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American Heart Association, Stroke, 2020

DOI: 10.1161/strokeaha.120.031144



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Prehospital Triage Strategies for the Transportation of Suspected Stroke Patients in the United States

This paper was not found in any repository, but could be made available legally by the author.
This paper was not found in any repository, but could be made available legally by the author.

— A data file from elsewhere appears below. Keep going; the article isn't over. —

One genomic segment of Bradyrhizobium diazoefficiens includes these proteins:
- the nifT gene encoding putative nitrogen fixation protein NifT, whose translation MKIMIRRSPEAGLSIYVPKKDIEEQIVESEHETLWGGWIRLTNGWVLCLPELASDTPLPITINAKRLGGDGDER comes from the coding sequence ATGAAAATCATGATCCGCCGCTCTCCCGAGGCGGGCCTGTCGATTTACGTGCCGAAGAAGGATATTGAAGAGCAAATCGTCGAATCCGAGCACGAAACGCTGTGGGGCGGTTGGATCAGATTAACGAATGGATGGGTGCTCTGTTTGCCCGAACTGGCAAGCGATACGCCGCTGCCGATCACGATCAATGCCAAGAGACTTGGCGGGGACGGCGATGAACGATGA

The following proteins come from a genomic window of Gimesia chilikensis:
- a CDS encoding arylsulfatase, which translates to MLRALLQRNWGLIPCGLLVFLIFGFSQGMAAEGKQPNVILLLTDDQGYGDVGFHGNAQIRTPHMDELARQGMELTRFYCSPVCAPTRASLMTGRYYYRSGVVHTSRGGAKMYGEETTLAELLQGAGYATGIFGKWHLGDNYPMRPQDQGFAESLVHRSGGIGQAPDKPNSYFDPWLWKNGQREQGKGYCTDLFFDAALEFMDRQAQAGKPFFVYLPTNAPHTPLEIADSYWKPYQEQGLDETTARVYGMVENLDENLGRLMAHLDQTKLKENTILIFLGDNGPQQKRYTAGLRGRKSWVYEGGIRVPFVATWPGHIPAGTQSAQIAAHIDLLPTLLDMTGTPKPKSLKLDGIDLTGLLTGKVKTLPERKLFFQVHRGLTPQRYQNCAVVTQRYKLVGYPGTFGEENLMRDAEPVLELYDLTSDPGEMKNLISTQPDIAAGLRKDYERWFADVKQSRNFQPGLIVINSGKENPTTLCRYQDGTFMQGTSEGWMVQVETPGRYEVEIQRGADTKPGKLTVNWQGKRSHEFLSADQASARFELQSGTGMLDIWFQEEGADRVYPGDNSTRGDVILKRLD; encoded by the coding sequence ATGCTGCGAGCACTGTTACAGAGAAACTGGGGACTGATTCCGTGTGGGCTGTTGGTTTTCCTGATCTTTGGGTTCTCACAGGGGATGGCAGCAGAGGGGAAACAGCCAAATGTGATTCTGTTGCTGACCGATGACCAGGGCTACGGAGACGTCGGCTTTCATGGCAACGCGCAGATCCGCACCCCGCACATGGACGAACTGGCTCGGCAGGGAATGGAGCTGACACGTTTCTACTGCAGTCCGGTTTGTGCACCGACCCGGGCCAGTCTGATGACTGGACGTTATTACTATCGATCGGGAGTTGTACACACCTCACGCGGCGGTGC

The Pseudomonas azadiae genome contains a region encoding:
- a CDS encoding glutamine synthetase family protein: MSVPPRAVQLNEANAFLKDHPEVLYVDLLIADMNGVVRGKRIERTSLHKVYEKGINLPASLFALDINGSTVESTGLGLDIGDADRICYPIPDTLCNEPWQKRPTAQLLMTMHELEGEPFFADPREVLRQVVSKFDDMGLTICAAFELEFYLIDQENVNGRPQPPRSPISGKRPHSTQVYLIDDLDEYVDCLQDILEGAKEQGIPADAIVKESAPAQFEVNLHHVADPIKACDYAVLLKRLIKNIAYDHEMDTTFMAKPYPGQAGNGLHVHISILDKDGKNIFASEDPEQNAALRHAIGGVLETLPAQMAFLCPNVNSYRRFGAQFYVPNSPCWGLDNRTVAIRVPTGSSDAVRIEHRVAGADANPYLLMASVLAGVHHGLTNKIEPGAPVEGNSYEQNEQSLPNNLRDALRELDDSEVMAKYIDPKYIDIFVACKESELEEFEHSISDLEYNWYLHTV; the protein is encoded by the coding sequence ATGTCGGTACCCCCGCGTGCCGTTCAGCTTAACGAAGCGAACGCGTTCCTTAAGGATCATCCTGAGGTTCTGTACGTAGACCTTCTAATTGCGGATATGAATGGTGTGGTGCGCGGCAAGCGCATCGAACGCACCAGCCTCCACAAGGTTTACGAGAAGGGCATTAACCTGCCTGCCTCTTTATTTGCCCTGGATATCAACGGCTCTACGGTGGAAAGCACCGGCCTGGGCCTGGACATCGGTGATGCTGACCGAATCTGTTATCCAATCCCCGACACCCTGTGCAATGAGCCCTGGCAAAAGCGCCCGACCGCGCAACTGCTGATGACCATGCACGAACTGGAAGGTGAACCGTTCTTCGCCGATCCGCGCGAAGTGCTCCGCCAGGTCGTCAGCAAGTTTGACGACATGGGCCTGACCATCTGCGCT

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Background and Purpose: Ischemic stroke patients with large vessel occlusion (LVO) could benefit from direct transportation to an intervention center for endovascular treatment, but non-LVO patients need rapid IV thrombolysis in the nearest center. Our aim was to evaluate prehospital triage strategies for suspected stroke patients in the United States. Methods: We used a decision tree model and geographic information system to estimate outcome of suspected stroke patients transported by ambulance within 4.5 hours after symptom onset. We compared the following strategies: (1) Always to nearest center, (2) American Heart Association algorithm (ie, directly to intervention center if a prehospital stroke scale suggests LVO and total driving time from scene to intervention center is <30 minutes, provided that the delay would not exclude from thrombolysis), (3) modified algorithms with a maximum additional driving time to the intervention center of <30 minutes, <60 minutes, or without time limit, and (4) always to intervention center. Primary outcome was the annual number of good outcomes, defined as modified Rankin Scale score of 0–2. The preferred strategy was the one that resulted in the best outcomes with an incremental number needed to transport to intervention center (NNTI) <100 to prevent one death or severe disability (modified Ranking Scale score of >2). Results: Nationwide implementation of the American Heart Association algorithm increased the number of good outcomes by 594 (+1.0%) compared with transportation to the nearest center. The associated number of non-LVO patients transported to the intervention center was 16 714 (NNTI 28). The modified algorithms yielded an increase of 1013 (+1.8%) to 1369 (+2.4%) good outcomes, with a NNTI varying between 28 and 32. The algorithm without time limit was preferred in the majority of states (n=32 [65%]), followed by the algorithm with <60 minutes delay (n=10 [20%]). Tailoring policies at county-level slightly reduced the total number of transportations to the intervention center (NNTI 31). Conclusions: Prehospital triage strategies can greatly improve outcomes of the ischemic stroke population in the United States, but increase the number of non-LVO stroke patients transported to an intervention center. The current American Heart Association algorithm is suboptimal as a nationwide policy and should be modified to allow more delay when directly transporting LVO-suspected patients to an intervention center.